Spartans can’t solve Hjelle, fall 1-0 to Buckeyes Friday night

By Stefan Kubus

EAST LANSING – In a game featuring a pair of second-period disallowed goals and two of the top goaltenders in the country right now, it was evident that Friday night’s contest between the Michigan State Spartans and Ohio State Buckeyes would take one shot to decide an outcome.

Sophomore Ryan Dzingel buried home a late rebound goal for the Buckeyes with only 2:13 to play in the game, while senior netminder Brady Hjelle – who holds a 1.26 goals-against average and .957 save percentage (both 2nd in NCAA) – turned away all 31 shots he faced for a 1-0 OSU victory.

“It was a style of game that we prepared for,” Spartans head coach Tom Anastos said. “It was very tough to find room out there. They play sound, in some ways suffocating, defense. I thought there were momentum changes throughout the game, and we could just never get that goal to get over the hump and get our crowd into it.”

While Hjelle was perfect tonight, MSU freshman netminder Jake Hildebrand was nearly the same in his own right, making 32 saves in the loss. He now sports the eighth-best GAA (1.72) and third-best save percentage (.946) in the entire NCAA.

Michigan State senior forward and team captain Greg Wolfe sang praise for his freshman goalie, whom in three losses has allowed two or fewer goals.

“He was unbelievable again,” Wolfe said. “I mean, he has given us a chance to win every night, and that’s all you can ask of a goalie. You’ve got to believe his goals-against average is pretty low so he’s only letting in one or two goals a game. That’s on us, the players, to give him that support and start scoring some goals for him.”

Both teams exchanged momentum swings in the first stanza, with the Spartans getting the better scoring chances on Ohio State netminder Brady Hjelle – currently leading the CCHA in goals-against average and save percentage. MSU outshot the Buckeyes 14-8 in the first frame.

Filling in for Lee Reimer (serving a DQ penalty), Plymouth native and freshman forward Mike Ferrantino provided energy for his squad, playing alongside seniors Kevin Walrod and captain Greg Wolfe.

The second period edge went to the Buckeyes, as they came out firing on all cylinders, but Hildebrand stood up to the task, turning away 13 shots in the second frame. However, it was here that the fans at Munn saw a rare occurrence: a disallowed goal for each team. Not only that, but reversed calls in both situations.

First, Ohio State’s Tanner Fritz walked in after making a nifty move around the Spartans’ defense and rang a shot off the inside of the far post and crossbar before bouncing out. The referee behind the net ruled it a goal, forcing the review that overturned the call on the ice.

“I didn’t think it was in and then I saw the ref pointing at it so I looked at the scoreboard and saw it hit the post and crossbar,” Hildebrand said of the play. “That was a big relief for me.”

Later in the period, after some fruitless cycling in the Buckeyes zone, freshman David Bondra decided to just take the puck to the net with a low shot. A lively battle for the rebound ensued in front of Hjelle, and it appeared the Spartans were able to bang the puck home, as the referee called it a goal.

That is, until the officials decided to review it. The call was overturned, due to goaltender interference from a Spartan who was cutting across the goal crease, and the teams were once again deadlocked.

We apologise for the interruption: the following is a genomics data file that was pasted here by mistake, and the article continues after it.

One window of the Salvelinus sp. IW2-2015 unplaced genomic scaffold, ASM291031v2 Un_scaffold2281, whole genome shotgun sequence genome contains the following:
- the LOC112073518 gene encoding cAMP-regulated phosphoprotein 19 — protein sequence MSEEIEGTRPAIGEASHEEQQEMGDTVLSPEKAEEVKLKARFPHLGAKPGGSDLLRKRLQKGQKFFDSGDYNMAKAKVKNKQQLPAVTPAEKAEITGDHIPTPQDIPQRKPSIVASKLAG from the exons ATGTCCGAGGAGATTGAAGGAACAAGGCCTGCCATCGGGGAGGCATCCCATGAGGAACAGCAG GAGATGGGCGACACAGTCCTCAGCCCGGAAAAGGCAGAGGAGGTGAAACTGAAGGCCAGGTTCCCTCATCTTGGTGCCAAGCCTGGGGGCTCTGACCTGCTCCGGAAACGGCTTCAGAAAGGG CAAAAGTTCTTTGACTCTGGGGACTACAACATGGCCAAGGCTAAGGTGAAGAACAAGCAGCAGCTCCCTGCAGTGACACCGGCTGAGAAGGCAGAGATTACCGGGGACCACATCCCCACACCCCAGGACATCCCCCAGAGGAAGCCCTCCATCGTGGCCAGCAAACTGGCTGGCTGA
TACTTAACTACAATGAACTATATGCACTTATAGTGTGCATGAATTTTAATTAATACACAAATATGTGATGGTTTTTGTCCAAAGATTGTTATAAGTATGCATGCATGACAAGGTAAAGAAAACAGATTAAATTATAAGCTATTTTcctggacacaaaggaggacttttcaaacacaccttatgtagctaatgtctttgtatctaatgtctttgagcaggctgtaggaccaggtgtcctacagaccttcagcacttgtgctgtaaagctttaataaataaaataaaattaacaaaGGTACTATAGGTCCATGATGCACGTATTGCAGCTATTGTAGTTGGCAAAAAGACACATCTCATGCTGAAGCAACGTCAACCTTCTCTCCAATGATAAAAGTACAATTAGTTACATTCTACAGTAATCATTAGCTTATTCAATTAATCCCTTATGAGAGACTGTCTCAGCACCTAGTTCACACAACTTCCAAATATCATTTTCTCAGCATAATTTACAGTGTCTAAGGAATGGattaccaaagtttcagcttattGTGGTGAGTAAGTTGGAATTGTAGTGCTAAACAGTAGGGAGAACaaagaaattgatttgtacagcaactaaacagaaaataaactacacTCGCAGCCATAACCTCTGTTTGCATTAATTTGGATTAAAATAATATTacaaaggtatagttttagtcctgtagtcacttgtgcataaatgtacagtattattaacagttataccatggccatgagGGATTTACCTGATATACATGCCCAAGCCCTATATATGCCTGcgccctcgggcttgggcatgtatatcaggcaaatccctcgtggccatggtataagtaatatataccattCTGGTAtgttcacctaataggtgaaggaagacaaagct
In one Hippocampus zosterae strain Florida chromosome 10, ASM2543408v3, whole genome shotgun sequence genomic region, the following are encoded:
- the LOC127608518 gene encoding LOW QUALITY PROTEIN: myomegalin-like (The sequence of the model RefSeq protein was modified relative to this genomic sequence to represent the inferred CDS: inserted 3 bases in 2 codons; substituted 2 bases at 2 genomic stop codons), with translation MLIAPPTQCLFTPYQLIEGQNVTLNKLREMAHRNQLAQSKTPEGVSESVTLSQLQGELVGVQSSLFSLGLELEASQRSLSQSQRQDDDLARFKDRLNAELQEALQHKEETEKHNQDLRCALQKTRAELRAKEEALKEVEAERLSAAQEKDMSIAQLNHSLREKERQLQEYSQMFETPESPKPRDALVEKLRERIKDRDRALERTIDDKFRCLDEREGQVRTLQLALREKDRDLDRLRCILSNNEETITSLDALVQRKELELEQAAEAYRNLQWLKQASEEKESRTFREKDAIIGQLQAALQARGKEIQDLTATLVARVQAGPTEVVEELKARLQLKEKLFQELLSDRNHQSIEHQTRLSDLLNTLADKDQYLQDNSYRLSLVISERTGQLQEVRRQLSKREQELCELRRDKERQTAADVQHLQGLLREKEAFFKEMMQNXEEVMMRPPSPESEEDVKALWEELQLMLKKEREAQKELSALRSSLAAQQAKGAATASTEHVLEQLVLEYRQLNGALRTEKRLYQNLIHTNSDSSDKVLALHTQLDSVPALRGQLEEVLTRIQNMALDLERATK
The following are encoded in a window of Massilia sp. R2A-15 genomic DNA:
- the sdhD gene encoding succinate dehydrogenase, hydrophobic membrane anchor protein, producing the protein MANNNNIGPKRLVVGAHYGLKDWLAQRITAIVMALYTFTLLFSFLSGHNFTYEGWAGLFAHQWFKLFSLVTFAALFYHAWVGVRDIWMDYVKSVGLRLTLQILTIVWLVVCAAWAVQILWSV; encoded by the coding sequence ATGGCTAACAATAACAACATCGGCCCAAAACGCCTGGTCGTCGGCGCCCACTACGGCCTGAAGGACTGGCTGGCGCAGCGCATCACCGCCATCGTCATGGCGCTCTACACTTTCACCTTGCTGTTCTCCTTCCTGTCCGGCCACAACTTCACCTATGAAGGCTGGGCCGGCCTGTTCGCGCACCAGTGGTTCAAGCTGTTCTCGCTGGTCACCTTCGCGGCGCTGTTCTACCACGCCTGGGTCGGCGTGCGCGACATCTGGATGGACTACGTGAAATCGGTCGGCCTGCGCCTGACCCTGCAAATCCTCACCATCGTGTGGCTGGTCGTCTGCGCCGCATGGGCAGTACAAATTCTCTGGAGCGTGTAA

MSU assistant captain Anthony Hayes, who was involved in the play, was frustrated with the call, but admits it was the correct one.

“I just think the goalie was interfered with, so it made it hard for him to play the puck,” Hayes said. “That’s the only explanation I have…There’s not many games where you see the call reversed on two goals, so it is what it is. It happens, and we have to be ready for that, so I don’t think it had that much bearing on the game.”

The Spartans’ captain echoed Hayes’ frustration.

“It’s tough getting a goal waived off,” Wolfe said. “It takes the wind out of your sails and defeats momentum. We were getting chances, I think we need to get more people in front of (Hjelle) because he is a good goalie. If he can see the puck, he’s going to make saves. I think we figured that out tonight.”

Heading into the third frame, it was evident that one shot would decide this game. Or maybe two in the event of a rebound goal.

Ohio State’s junior captain Alex Szczechura – younger brother of Paul who formerly skated with Western Michigan and enjoyed an NHL stint over the past four seasons – broke in down the left side of the Spartans’ zone with good speed and wired a shot on goal that Hildebrand stopped. But the rebound popped right out to Dzingel, who tapped it in for the 1-0 lead.

“It was a quick pass for the one-timer and I tried to shrug it off,” Hildebrand said of the goal. “I thought it got caught in me and it just died right there. I didn’t see it, and the guy just dove on the rebound and put it in.”

A last-ditch effort by the Green and White, that included pulling Hildebrand and nearly executing a perfect play off the last face-off, just wasn’t enough.

Notes: Friday night’s game marked only the third time in history that the Spartans were shut out in back-to-back games, with the last time coming in 2010 against Ferris State and then Michigan in the Big Chill…Total shots for the game were 33-31 in favor of OSU…With a crowd of 6,417, Munn Ice Arena was just shy of being sold out…In his first game back from injury, freshman forward Ryan Keller left Friday night’s game early…MSU has killed off 16 straight penalties over a four-game span.

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